“The Germans are more open than ever to online and in-app shopping, but also sensitive to issues such as sustainability,” Caroline Schlunsen, Channel Lead App Marketing at the e-commerce retailer ABOUT YOU, in an interview. “This is the new normal that marketers need to be aware of, and it will continue to play an important role in purchasing decisions.”

And she’s right. According to this, almost a third of German consumers are willing to spend more on sustainable products The Global Sustainability Study 2021. In addition, sustainability is the top priority for around 88% of German consumers. “The brand has to reflect that,” explains Schlünsen. “But it’s also important to expand the definition beyond planetary stewardship to drive meaningful change through other initiatives.”

At ABOUT YOU, one of the fastest growing e-commerce companies in Europe that aims to build the best digital fashion destination for Generations Y and Z, this means championing diversity, tolerance and self-confidence. It also means partnering with relevant events and authentic influencers to drive that agenda forward. In September, ABOUT YOU Fashion Week in Berlin (AYFW) brought artists and influencers together to celebrate diversity.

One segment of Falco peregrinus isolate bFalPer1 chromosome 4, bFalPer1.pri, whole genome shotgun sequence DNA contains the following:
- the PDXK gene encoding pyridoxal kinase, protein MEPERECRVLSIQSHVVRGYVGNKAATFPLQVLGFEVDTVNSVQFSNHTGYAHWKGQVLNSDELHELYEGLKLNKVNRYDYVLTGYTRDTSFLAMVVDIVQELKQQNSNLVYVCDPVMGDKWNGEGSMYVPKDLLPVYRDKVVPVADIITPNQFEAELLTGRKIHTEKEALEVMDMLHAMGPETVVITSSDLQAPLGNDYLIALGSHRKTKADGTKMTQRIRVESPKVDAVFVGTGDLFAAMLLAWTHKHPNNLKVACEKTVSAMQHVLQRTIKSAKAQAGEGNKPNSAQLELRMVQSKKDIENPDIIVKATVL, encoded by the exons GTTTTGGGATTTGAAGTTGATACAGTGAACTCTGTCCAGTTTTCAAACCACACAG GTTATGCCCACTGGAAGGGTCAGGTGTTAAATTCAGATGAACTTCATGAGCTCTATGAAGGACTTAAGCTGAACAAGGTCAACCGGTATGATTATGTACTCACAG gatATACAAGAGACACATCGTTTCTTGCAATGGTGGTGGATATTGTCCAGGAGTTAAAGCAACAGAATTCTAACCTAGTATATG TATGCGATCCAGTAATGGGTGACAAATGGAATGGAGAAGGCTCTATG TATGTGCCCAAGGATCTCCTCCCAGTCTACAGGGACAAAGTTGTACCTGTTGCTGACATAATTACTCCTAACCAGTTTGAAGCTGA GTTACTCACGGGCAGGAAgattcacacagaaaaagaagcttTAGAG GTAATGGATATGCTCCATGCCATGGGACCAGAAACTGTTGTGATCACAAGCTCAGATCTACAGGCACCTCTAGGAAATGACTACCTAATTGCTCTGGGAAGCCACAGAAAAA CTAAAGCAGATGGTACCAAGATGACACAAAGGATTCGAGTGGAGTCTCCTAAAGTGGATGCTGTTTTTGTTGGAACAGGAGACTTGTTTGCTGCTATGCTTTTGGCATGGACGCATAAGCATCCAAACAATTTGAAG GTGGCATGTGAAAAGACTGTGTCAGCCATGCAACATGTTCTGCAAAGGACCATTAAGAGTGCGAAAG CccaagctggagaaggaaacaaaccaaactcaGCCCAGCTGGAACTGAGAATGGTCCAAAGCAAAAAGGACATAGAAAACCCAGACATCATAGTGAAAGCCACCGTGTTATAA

Live shopping shows and omnichannel campaigns combined to increase the organic reach of the event that was generated 1.09 billion media contacts in the first week after its publication in print, digital, TV and social. “Supplementary advertising on the app was essential and promoted short-term growth in addition to longer-term brand advantages,” says Schlünsen.

Her advice: “Don’t look at performance marketing and brand marketing separately. Whenever possible, integrate both for the best results and greatest impact.”

The Rules of Engagement

Reaching and retaining German audiences requires more than marketing skills. When it comes to marketing and messaging, app publishers need to be open about what they offer and transparent about the data they collect.

Surveys show that German consumers are highly informed shoppers, making it imperative for brands to clearly communicate their advantages over the competition. A report from Santander Trade, a financial services company that provides information on international markets, explains: “Before making a purchase…German consumers want to know as much as possible about other similar products, characteristics and origins [and more].”

Germany also has strict data protection regulations, and German consumers are very careful about their data. A Harvard Business Review survey found out that 8 out of 10 Germans are reluctant to pass on personal data to companies.

Capturing this important European market may not be easy, but the valuable German mobile audience is worth the extra effort. Brands that make the effort to understand the nation’s current zeitgeist and invest in regionally relevant expertise and initiatives will reap the rewards.